report (see www.tpj.org/watch yourassets/film), says multinational
corporations are the true beneficiaries, particularly of rebates given
to television commercial shoots. Hudgins says that's dead wrong and that
the group's study was biased. "For the most part, Texas-based production
companies benefit," he says. "That's a fact."
Meanwhile, some bigger-spending states also are taking second looks at
film incentives. In New Mexico, which offers 25 percent tax rebates, the
Legislative Finance Committee commissioned a study that found each
dollar of rebates returned only 14.4 cents in tax revenue; some there
have suggested a $30 million yearly incentives cap (roughly what Perry
is proposing in Texas).
In Louisiana, which also offers a 25 percent tax rebate, critics have
balked at the $27 million – including part of Brad Pitt's salary – owed
for The Curious Case of Benjamin Button.
In Texas, the $22 million total approved for the first two years of the
incentives program in 2007 didn't get many takers outside of commercials
and the television series Friday Night Lights and Prison Break. (The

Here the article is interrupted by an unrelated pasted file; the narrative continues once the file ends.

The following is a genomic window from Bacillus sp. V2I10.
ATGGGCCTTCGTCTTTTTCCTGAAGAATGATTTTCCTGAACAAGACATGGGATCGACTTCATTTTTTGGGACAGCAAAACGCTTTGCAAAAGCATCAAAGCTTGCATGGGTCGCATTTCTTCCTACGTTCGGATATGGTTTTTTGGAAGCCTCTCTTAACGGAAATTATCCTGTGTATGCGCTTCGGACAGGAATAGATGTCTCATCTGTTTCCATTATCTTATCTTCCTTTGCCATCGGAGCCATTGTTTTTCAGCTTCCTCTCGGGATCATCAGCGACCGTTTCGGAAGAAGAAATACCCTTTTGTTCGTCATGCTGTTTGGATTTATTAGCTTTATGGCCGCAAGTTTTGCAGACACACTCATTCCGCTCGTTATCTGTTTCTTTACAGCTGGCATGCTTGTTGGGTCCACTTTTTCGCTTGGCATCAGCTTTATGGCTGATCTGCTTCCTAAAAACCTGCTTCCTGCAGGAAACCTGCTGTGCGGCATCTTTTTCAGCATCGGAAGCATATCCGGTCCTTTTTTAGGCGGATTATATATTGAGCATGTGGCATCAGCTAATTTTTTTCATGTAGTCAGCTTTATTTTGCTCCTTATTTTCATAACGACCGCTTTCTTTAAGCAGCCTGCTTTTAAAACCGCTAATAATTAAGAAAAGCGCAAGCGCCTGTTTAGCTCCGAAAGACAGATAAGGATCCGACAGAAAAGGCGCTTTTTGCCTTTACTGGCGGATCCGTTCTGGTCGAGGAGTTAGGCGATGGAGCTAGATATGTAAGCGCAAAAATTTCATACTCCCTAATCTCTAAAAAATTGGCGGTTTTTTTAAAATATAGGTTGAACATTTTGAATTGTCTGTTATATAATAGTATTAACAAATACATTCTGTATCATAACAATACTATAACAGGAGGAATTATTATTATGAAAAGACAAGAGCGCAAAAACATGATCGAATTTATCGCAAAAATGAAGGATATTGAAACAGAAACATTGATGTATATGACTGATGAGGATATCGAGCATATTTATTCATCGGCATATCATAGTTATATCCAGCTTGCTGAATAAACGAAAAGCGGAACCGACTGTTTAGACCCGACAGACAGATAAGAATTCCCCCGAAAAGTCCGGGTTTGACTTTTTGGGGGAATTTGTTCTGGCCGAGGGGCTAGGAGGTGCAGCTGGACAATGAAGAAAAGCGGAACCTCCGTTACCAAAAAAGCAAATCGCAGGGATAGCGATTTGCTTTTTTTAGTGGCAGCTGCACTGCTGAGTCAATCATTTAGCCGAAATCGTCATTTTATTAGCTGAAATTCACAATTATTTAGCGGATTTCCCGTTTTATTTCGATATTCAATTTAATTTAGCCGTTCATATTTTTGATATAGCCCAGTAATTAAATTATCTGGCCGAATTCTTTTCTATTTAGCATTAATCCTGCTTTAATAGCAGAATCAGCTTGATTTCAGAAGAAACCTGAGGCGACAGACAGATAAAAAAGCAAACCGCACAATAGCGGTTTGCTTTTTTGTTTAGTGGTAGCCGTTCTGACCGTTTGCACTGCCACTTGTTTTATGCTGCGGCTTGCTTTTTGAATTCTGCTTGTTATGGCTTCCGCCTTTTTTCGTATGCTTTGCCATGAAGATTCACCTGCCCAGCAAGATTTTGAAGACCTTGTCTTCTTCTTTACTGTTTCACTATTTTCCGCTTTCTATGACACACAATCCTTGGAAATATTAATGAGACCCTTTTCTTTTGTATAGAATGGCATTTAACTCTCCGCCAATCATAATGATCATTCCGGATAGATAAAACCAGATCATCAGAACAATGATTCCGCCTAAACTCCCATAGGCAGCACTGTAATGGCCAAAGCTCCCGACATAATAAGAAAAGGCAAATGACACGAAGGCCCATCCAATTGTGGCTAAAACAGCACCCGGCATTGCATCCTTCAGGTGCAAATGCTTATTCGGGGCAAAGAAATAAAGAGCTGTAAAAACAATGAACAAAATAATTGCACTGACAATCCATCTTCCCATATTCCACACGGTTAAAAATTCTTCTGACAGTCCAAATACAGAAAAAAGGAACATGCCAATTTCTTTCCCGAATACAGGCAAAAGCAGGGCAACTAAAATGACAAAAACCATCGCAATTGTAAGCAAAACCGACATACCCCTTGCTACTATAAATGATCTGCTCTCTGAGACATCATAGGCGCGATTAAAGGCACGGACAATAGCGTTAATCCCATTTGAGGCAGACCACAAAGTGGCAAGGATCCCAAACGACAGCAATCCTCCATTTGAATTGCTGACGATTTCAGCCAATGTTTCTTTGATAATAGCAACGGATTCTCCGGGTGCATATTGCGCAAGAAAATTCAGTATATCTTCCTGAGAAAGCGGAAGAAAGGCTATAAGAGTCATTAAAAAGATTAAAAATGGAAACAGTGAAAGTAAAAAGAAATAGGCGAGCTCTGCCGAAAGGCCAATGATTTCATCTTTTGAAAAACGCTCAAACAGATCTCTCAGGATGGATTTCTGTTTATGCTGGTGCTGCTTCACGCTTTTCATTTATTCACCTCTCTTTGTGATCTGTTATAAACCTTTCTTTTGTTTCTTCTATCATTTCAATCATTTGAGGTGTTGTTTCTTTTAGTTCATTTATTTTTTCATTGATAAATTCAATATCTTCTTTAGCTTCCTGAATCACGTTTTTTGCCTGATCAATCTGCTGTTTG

latter stands to get just more than $1 million back from $17.4 million
spent before closing shop in North Texas.) Prison Break also employed
more than 1,000 people, which the state calculates as the equivalent of
200 full-time jobs.
With little interest from Hollywood, $8 million of the $22 million could
end up unspent, Hudgins says.
In its current state, Texas' program brings in $27 for every incentives
dollar spent, he says. Under an expanded program, the big return still
probably would come from commercials and video games, while feature
films incentives may have a hard time breaking even.
Then why increase incentives? Hudgins is guessing at a $400 million
increase in filming activity in the state, including feature films and
network television series work, as a result of greater incentives.
Plus, he sees creative vision losing out to the cold, hard bottom line.